Foreword by Tony Blair
Africa faces a dilemma which is sharper and more difficult to resolve than that facing Western countries. It has to take its own path to dealing with Covid-19.
The continent has to deal with Covid 19. But it must not do so in a way which imperils the treatment of other diseases or causes massive collateral damage to food supply and jobs and therefore damage to the health of the people.
There is much we know about Covid-19 but much that we are yet to find out. One of the biggest questions we face is about the course that the virus is taking in Africa.
So far, the number of deaths in Africa is low, and we do not know why this is, so we must urgently take steps to find out. It seems that there are three possible explanations.
The first is that swift action, which many governments took to lockdown at the beginning, may have prevented Covid-19 from spreading. The second is that Africa’s relatively young and more resilient population may mean that the virus will take a less severe course than in other parts of the world. The third is that the low levels of testing in Africa mean we simply don’t yet have a handle on how the virus has spread and is spreading – and that it will rise fast, and is perhaps already doing so.
The priority must be to urgently investigate the Covid-19 situation in Africa to find out what factor or factors lie behind these apparently low mortality figures. We make no judgement on which of these factors, or a combination, is behind them. However, amid the lack of clarity, one thing is very clear. We must not let the steps taken to combat other very serious diseases – such as HIV, TB and malaria – get downgraded in the name of tackling Covid-19.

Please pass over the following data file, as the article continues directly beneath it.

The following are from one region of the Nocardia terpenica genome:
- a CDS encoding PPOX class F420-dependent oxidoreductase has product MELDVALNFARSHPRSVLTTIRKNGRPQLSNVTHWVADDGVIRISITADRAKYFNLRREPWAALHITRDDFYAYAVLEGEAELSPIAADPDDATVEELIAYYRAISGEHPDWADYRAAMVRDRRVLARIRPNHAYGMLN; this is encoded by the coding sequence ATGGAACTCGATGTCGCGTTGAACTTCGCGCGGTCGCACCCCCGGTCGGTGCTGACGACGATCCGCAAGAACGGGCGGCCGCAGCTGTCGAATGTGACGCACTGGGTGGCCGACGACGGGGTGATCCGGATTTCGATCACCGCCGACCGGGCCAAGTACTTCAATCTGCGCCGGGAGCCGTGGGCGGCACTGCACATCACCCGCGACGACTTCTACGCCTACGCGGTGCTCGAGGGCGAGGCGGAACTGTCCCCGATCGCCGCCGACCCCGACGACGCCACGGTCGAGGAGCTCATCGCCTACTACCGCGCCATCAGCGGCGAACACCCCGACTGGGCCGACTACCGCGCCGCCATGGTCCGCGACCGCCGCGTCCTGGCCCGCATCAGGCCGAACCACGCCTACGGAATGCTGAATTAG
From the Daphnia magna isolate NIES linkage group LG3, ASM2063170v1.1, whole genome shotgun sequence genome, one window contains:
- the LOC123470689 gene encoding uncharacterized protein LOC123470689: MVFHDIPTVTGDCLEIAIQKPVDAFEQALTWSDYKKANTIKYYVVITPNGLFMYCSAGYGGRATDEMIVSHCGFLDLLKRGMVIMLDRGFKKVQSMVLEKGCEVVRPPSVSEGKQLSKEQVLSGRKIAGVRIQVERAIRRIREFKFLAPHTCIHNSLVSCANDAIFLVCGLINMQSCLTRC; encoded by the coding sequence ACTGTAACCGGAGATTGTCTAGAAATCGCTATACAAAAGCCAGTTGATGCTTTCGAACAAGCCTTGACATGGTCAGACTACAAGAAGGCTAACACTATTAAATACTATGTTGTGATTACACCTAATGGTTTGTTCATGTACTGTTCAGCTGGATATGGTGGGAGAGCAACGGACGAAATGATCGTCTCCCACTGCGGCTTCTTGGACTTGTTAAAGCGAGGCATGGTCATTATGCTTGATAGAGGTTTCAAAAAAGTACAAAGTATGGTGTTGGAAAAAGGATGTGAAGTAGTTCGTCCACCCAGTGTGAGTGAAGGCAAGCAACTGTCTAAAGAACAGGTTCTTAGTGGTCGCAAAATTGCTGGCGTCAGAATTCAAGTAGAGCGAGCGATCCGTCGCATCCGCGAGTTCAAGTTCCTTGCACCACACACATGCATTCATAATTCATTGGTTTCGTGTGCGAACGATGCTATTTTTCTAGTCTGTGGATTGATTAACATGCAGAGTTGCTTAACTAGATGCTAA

The West has thrown unprecedented resources at health-care facilities and mass testing to combat the virus. Africa does not have those resources.
This means that Africa needs to take its own lockdown path, in recognition of the particular challenges it faces.
A new report from the Institute, published today, details the unique challenges African and other low-income countries face in confronting Covid-19 and examines the pathway African governments and the international community should take in pursuit of three critical objectives: Safeguarding as many lives as possible, from Covid-19 and other diseases and conditions; safeguarding livelihoods and the economy, which have been severely affected by containment measures and the global recession; and ensuring Africa remains globally connected and open for business – especially if the virus were to still be endemic.